Smith encouraged Loyalist College, local health providers may benefit from standalone nursing announcement
FOR IMMEDIATE RELEASE
TUESDAY, FEBRUARY 11, 2020
Belleville - Todd Smith, MPP for Bay of Quinte, believes Loyalist College and the Quinte region will benefit from Minister of Colleges and Universities Ross Romano’s announcement this morning the Province is planning changes to allow colleges to offer standalone nursing degree programs.
Romano announced that pending a regulatory amendment under the Nursing Act, 1991, all colleges and universities would be able to apply to offer standalone degree nursing programs subject to receiving necessary approvals from the College of Nurses of Ontario and the government. Previously, colleges were required to partner with universities to be able to grant degrees.
“These proposed changes will allow colleges — including Loyalist — increased autonomy and a chance to deliver excellent nursing education in one location,” said Smith. “That will lead to improved access for students who don’t have to leave their community to pursue their education.”
Smith noted Loyalist College has been a keen advocate for the proposed changes. Currently, students in its collaborative nursing degree program spend two years in Belleville, then complete their bachelor’s degree with two years at Brock University in St. Catharines. The college’s President and Chief Executive Officer Dr. Ann Marie Vaughan said the distance between communities is not only a barrier to program participation, but it also may be having an impact on health services in the area.
“Fewer than five per cent of our collaborative nursing degree graduates return to work in the Bay of Quinte region where we really need them,” said Vaughan. “Providing students with the option to complete their nursing degree at Loyalist will improve health care delivery in our communities by attracting more individuals into nursing professions here.”
Vaughan said Loyalist believes it is positioned well to develop a sustainable, in-demand program due to its demonstrated faculty expertise and academic excellence in health-related programs as well as its state-of-the-art integrated health and human studies learning environment on the third floor of the Northumberland Wing. The Province supported the redevelopment of that wing.
Carol Smith Romeril, the Chief Nursing Officer and Vice President of Quinte Health Care said the local hospital corporation is “delighted with this great news for Loyalist College and our community. We look forward to welcoming students and graduates into our care environments.”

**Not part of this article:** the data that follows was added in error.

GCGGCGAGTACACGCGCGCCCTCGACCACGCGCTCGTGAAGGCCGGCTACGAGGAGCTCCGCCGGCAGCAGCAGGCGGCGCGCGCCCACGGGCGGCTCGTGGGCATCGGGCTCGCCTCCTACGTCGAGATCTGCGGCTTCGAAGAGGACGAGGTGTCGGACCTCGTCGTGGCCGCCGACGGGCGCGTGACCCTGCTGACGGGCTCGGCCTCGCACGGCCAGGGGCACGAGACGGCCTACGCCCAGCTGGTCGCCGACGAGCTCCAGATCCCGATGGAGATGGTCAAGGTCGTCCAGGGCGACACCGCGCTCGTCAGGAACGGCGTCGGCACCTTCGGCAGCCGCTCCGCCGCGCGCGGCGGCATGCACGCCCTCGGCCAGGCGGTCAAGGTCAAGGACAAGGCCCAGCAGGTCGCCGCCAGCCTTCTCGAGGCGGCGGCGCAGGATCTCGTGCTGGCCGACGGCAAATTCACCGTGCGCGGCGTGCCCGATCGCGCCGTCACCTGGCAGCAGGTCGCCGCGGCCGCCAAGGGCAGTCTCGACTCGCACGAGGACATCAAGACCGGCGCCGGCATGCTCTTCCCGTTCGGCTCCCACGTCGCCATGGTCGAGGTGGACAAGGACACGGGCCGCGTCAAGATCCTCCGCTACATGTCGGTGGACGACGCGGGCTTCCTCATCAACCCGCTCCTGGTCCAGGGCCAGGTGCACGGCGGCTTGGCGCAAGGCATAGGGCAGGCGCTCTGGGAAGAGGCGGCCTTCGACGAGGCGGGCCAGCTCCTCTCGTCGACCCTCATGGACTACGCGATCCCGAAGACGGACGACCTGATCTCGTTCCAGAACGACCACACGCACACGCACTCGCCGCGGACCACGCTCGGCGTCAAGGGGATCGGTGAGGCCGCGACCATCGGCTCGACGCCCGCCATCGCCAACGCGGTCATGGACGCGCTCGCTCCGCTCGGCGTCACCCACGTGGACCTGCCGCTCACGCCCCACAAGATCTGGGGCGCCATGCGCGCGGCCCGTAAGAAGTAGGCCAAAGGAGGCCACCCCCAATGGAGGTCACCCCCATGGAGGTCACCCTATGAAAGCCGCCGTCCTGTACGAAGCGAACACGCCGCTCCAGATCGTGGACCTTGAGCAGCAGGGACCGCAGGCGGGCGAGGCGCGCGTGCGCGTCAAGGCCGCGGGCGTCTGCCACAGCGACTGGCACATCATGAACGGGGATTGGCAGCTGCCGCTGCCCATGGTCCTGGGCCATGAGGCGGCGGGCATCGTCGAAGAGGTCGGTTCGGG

The policy changes may also allow for laddering pathways that could see personal support workers and registered practical nurses stay in their communities and train to qualify as registered practical nurses and registered nurses, which are both in need in the region.
Smith believes there is a clear benefit for the Quinte region in allowing students to complete their training here.
“Students completing their courses and practical placements in one community have a chance to develop professional and personal connections there,” he said. “Upon graduation, it is only natural for them to build on those ties as they start their careers.”
Romano said changes like the provision of standalone nursing programs show Ontario remains responsive to the needs of its people.
“Safeguarding Ontario’s competitiveness and building Ontario’s economy means ensuring our postsecondary institutions are training students for the jobs of today and the future. That is why Ontario is introducing a new pathway for nursing education, to offer greater choice for students.”
- To become a registered nurse in Ontario (and a member of the College of Nurses of Ontario), students must obtain a baccalaureate degree in nursing.
- Except for Queen’s University and the University of Toronto, which have independent nursing programs, all other institutions in Ontario offer nursing programs for future registered nurses through a collaborative partnership.
- Since the collaborative nursing education model was implemented in 2000, postsecondary education and health systems have grown and evolved. Many colleges now have experience in delivering and managing degree programs.
- Successful implementation of this new policy is dependent on the Ministry of Health working with the College of Nurses of Ontario to amend a regulation made under the Nursing Act, 1991.
- Providing institutions with the option to continue a collaborative partnership or offer a stand-alone program for future registered nurses allows greater flexibility in meeting particular needs in local communities, while continuing to equip students with the skills and training necessary to meet the standards of care Ontarians deserve from our healthcare professionals.
FOR IMMEDIATE RELEASE
WEDNESDAY, JANUARY 29, 2020